However we humans have been given the choice to follow our `program’ and be happy or go against nature and be miserable! If we keep saying that this world is `illusion’ and try to avoid living life to the fullest now – hoping somehow that will qualify us to live a better after-life, then we are not unlike the bees that go on strike! We are going against nature and God! Thus if we persist in living a miserable life in this lifetime (which is against nature), we have no chance of being happier in the next life!

So my suggestion to you if you are an average person (not Buckminster Fuller) is to:
Go after your dreams with your whole heart and soul knowing that the universe is for you. You will know if you are going in the right direction, by the precession you create. If you have good precession, nature will pat you on your back by giving you `lucky circumstances’ and you will achieve success and happiness easily.

If on the other hand you are off track and you create bad precession, then the same universe may give you a `knock’ on the head rather than a pat on your shoulder to get back on course again! Setbacks and lucky breaks are just nature’s way of giving you both`negative or positive feedback’ – so that you can steer in the correct direction!

Well I hope today’s post has caused you to put on your thinking caps a little. I also hope that it has helped make the word `precession’ less of a mystery! See you soon.

Wednesday, October 28, 2009


What is the most important question? What is the question behind that question?

Life is filled with questions. How we answer them is who we are. Questions, questions, questions. How we learn, and when we think we have the answer—one that doesn't lead to other questions— how we stop learning.

Some questions are trivial, some are profound. Some lead to insight, change, revolution, and transformation; others to frustration and atrophy. A “good” question is one that leads to many more questions; a great question is one that sets in motion a cascade of inquiry.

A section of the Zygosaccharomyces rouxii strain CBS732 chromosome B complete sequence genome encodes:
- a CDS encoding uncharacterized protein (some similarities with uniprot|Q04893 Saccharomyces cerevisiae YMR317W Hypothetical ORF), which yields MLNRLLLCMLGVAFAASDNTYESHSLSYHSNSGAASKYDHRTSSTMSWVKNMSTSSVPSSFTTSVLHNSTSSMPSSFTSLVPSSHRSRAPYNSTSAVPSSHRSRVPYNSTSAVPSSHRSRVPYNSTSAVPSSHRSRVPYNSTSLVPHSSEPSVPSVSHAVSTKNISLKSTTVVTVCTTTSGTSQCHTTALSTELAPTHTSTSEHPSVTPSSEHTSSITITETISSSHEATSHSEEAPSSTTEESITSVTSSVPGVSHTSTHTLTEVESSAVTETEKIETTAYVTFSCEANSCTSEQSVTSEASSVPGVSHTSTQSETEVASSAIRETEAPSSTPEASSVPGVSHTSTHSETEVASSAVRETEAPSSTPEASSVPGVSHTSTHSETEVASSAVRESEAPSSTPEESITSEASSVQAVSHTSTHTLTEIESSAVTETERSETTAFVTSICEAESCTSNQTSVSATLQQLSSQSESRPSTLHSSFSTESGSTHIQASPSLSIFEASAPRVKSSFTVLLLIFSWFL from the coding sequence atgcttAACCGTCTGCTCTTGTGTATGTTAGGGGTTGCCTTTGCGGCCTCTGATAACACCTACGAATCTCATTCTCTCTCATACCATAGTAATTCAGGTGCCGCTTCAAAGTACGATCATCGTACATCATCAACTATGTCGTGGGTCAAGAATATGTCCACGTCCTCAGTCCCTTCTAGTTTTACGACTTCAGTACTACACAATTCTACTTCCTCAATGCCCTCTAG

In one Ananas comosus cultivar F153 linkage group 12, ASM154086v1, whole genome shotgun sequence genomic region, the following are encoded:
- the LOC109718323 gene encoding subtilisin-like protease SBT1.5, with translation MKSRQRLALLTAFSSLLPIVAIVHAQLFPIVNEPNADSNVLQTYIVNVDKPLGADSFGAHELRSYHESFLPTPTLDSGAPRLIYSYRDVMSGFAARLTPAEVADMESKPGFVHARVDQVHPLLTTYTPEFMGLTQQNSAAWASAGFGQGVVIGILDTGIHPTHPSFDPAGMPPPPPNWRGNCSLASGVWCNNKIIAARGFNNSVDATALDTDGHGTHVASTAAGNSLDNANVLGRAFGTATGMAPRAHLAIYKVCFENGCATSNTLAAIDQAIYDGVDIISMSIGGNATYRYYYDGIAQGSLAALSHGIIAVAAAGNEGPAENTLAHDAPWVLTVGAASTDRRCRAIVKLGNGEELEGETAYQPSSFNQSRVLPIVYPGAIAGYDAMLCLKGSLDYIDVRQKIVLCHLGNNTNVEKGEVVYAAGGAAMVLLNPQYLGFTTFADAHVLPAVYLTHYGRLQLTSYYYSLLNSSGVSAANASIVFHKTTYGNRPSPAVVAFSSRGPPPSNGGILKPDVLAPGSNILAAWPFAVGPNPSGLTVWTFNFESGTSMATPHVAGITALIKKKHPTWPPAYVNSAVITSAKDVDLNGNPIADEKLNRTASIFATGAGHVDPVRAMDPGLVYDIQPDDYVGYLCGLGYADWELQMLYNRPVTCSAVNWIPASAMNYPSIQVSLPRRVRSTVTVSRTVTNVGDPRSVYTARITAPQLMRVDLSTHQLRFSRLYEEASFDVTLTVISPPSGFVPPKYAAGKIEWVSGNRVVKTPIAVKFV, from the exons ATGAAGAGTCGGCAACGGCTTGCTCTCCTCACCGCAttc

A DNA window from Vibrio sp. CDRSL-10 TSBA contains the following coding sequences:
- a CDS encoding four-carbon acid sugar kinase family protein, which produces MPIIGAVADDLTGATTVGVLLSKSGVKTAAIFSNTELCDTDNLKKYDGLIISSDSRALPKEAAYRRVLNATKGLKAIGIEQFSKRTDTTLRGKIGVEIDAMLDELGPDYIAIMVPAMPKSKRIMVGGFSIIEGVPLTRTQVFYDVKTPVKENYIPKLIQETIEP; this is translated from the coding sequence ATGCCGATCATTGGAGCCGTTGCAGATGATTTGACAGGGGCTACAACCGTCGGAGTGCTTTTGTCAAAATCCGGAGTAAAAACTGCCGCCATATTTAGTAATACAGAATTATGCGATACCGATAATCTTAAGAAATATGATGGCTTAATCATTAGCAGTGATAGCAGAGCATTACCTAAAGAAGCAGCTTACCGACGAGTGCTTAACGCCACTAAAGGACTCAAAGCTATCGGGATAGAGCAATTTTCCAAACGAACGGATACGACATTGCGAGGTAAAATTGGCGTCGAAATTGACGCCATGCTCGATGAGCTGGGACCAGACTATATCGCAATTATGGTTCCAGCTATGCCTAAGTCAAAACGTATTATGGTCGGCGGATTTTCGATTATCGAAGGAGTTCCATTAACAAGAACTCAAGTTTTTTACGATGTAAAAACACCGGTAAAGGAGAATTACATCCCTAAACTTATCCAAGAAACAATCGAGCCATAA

Our questions reflect what we are concerned with, what we are reading, what we value, who we are communicating with, what we are hungry for. Some are “naïve,” as judged by “experts.” Others, often by experts, are so specialized they make sense to only a few people.

Questions have a power to them; they automatically organize the mind in certain directions. Someone asks you a question and it structures your mind in a way that provides an answer. Questions have the power to divide people and/or bring them together.

What is the biggest question you can ask? What is your Big Question?

Buckminster Fuller said “Dare to be naïve.” Please feel free to be so.

Tuesday, October 20, 2009

Who was R. Buckminster Fuller

“For the first time in history it is now possible to take care of everybody at a higher standard of living than any have ever known. Only ten years ago the ‘more with less’ technology reached the point where this could be done. All humanity now has the option to become enduringly successful.”
– R. Buckminster Fuller, 1980

This confident assertion was made in 1980 by the late R. Buckminster Fuller–inventor, architect, engineer, mathematician, poet and cosmologist. As early as 1959, Newsweek reported that Fuller predicted the conquest of poverty by the year 2000.

In 1977, almost twenty years later, the National Academy of Sciences confirmed Fuller’s prediction. Their World Food and Nutrition Study, prepared by 1,500 scientists, concluded, “If there is the political will in this country and abroad... it should be possible to overcome the worst aspects of widespread hunger and malnutrition within one generation.”

Even with tragedies like Ethiopia and Somalia, it is becoming clear that, as Fuller predicted, we have arrived at the possibility of eliminating hunger and poverty in all the world within our lifetime.

Buckminster Fuller was truly a man ahead of his time. His lifelong goal was the development of what he called “Comprehensive Anticipatory Design Science” – the attempt to anticipate and solve humanity’s major problems through the highest technology by providing “more and more life support for everybody, with less and less resources.”

Fuller was a practical philosopher who demonstrated his ideas as inventions that he called “artifacts.” Some were built as prototypes; others exist only on paper; all he felt were technically viable. He was a dogged individualist whose genius was felt throughout the world for nearly half a century. Even Albert Einstein was prompted to say to him, “Young man, you amaze me!”

Fuller's 56 – year Experiment